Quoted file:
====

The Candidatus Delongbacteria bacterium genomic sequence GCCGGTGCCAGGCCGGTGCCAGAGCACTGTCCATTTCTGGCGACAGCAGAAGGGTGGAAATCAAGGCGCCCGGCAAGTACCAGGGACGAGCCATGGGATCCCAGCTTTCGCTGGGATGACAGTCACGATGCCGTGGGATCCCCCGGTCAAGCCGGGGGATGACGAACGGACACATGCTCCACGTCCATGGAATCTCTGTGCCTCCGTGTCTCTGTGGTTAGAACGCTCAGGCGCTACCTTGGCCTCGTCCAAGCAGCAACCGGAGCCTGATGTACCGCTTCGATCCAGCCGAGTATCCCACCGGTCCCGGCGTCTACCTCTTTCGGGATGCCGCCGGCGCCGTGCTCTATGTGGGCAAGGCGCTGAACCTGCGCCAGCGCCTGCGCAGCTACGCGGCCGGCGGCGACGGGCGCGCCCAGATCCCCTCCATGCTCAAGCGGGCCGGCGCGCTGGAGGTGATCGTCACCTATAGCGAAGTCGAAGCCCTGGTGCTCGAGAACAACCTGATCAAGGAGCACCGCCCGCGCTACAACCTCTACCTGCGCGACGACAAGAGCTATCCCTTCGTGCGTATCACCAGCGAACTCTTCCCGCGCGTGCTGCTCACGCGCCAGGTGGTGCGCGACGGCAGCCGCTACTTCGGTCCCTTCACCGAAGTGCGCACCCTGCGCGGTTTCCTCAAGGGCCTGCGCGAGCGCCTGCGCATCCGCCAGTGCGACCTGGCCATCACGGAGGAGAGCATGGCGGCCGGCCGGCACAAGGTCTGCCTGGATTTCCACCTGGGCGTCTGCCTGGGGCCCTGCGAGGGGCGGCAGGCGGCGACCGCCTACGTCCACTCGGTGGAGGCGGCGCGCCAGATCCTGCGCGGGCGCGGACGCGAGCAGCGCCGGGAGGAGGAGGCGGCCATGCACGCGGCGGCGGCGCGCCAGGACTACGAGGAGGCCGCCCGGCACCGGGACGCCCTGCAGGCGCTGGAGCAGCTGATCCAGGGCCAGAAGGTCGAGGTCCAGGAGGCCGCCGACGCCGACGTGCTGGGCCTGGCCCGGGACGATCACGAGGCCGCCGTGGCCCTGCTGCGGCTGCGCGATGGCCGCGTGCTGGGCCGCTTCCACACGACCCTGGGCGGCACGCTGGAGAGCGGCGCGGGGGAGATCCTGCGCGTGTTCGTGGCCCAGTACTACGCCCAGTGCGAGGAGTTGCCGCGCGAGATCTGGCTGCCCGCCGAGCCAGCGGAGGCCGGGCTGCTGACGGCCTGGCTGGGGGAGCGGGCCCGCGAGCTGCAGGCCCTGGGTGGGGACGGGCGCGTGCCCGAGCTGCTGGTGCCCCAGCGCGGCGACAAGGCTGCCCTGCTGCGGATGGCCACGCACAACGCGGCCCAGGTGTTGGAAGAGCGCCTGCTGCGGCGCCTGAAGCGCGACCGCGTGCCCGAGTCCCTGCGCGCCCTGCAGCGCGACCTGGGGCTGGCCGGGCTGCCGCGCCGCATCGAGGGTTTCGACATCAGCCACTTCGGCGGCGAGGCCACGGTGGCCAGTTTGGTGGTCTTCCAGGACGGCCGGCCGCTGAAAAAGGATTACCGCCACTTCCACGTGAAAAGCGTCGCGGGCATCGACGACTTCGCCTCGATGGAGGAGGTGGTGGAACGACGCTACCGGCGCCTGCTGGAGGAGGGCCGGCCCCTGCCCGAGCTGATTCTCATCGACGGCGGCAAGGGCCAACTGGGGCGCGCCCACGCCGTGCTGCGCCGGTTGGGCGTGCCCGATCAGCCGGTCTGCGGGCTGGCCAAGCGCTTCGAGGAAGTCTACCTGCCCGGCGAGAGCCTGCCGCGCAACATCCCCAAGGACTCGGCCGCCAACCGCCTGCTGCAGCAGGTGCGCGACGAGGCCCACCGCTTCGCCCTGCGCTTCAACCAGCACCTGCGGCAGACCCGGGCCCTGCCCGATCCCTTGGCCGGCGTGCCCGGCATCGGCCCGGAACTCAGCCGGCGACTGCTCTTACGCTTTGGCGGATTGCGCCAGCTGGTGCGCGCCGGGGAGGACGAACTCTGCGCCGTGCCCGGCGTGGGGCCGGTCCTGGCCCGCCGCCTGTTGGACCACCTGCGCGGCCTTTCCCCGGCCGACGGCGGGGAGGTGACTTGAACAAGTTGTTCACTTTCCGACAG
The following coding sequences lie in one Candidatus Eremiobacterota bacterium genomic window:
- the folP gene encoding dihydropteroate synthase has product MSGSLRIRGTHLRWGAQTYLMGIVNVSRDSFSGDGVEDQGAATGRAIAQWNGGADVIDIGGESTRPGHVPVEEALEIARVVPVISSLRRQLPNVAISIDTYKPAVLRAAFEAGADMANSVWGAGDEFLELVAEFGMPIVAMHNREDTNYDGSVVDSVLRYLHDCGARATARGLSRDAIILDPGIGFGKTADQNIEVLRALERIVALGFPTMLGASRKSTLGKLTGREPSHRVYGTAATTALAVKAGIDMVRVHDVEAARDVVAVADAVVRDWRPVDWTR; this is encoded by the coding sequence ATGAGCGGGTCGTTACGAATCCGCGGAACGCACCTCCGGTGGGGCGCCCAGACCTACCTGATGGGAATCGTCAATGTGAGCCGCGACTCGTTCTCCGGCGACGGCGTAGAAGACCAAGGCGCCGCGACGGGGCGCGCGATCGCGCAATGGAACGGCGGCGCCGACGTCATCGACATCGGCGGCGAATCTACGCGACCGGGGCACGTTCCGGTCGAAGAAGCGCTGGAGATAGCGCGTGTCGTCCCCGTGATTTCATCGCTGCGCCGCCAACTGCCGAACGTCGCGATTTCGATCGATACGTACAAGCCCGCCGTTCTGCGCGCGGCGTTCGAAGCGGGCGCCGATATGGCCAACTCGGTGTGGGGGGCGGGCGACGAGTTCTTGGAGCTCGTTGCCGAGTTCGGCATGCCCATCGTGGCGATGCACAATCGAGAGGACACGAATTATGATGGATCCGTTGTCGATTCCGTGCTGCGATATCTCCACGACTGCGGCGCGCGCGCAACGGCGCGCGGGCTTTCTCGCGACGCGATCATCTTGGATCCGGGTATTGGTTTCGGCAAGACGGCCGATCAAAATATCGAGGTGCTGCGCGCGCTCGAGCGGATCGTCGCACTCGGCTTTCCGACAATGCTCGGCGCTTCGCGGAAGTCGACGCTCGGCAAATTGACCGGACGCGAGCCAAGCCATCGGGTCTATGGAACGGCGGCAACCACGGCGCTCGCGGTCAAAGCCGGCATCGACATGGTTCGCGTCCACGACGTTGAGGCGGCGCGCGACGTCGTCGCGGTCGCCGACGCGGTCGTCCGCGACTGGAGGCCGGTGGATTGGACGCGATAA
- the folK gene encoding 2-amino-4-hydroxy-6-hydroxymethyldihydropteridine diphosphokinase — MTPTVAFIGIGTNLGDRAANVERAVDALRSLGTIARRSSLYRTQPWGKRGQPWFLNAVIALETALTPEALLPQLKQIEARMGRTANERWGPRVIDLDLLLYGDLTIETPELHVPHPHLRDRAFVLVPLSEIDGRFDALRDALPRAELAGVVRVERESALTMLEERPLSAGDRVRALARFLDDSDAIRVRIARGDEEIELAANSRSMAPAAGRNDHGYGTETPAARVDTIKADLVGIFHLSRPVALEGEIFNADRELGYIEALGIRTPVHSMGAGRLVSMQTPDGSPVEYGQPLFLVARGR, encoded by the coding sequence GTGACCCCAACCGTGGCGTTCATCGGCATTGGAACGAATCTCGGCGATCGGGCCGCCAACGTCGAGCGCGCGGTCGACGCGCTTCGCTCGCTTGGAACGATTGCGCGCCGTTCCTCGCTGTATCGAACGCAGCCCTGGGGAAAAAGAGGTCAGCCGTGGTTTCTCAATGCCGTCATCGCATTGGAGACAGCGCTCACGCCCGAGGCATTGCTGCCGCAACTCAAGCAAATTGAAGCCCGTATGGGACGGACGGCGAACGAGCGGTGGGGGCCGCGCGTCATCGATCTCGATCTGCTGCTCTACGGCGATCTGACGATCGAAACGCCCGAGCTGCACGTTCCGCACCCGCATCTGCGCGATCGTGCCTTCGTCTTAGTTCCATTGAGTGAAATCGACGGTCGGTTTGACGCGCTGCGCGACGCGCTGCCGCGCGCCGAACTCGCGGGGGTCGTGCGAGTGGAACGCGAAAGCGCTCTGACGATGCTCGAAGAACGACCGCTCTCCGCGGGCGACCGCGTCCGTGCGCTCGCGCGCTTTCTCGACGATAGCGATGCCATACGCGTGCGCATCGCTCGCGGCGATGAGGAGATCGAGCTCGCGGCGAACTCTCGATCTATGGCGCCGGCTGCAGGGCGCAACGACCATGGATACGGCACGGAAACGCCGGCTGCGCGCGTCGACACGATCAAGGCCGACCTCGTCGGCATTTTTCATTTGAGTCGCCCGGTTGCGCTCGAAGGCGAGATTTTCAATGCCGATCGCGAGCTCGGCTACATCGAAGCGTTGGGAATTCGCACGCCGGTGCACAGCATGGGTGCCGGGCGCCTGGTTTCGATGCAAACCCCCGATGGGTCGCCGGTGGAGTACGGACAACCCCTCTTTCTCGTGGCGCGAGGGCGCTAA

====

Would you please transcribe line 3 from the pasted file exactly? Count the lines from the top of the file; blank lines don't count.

- the folP gene encoding dihydropteroate synthase has product MSGSLRIRGTHLRWGAQTYLMGIVNVSRDSFSGDGVEDQGAATGRAIAQWNGGADVIDIGGESTRPGHVPVEEALEIARVVPVISSLRRQLPNVAISIDTYKPAVLRAAFEAGADMANSVWGAGDEFLELVAEFGMPIVAMHNREDTNYDGSVVDSVLRYLHDCGARATARGLSRDAIILDPGIGFGKTADQNIEVLRALERIVALGFPTMLGASRKSTLGKLTGREPSHRVYGTAATTALAVKAGIDMVRVHDVEAARDVVAVADAVVRDWRPVDWTR; this is encoded by the coding sequence ATGAGCGGGTCGTTACGAATCCGCGGAACGCACCTCCGGTGGGGCGCCCAGACCTACCTGATGGGAATCGTCAATGTGAGCCGCGACTCGTTCTCCGGCGACGGCGTAGAAGACCAAGGCGCCGCGACGGGGCGCGCGATCGCGCAATGGAACGGCGGCGCCGACGTCATCGACATCGGCGGCGAATCTACGCGACCGGGGCACGTTCCGGTCGAAGAAGCGCTGGAGATAGCGCGTGTCGTCCCCGTGATTTCATCGCTGCGCCGCCAACTGCCGAACGTCGCGATTTCGATCGATACGTACAAGCCCGCCGTTCTGCGCGCGGCGTTCGAAGCGGGCGCCGATATGGCCAACTCGGTGTGGGGGGCGGGCGACGAGTTCTTGGAGCTCGTTGCCGAGTTCGGCATGCCCATCGTGGCGATGCACAATCGAGAGGACACGAATTATGATGGATCCGTTGTCGATTCCGTGCTGCGATATCTCCACGACTGCGGCGCGCGCGCAACGGCGCGCGGGCTTTCTCGCGACGCGATCATCTTGGATCCGGGTATTGGTTTCGGCAAGACGGCCGATCAAAATATCGAGGTGCTGCGCGCGCTCGAGCGGATCGTCGCACTCGGCTTTCCGACAATGCTCGGCGCTTCGCGGAAGTCGACGCTCGGCAAATTGACCGGACGCGAGCCAAGCCATCGGGTCTATGGAACGGCGGCAACCACGGCGCTCGCGGTCAAAGCCGGCATCGACATGGTTCGCGTCCACGACGTTGAGGCGGCGCGCGACGTCGTCGCGGTCGCCGACGCGGTCGTCCGCGACTGGAGGCCGGTGGATTGGACGCGATAA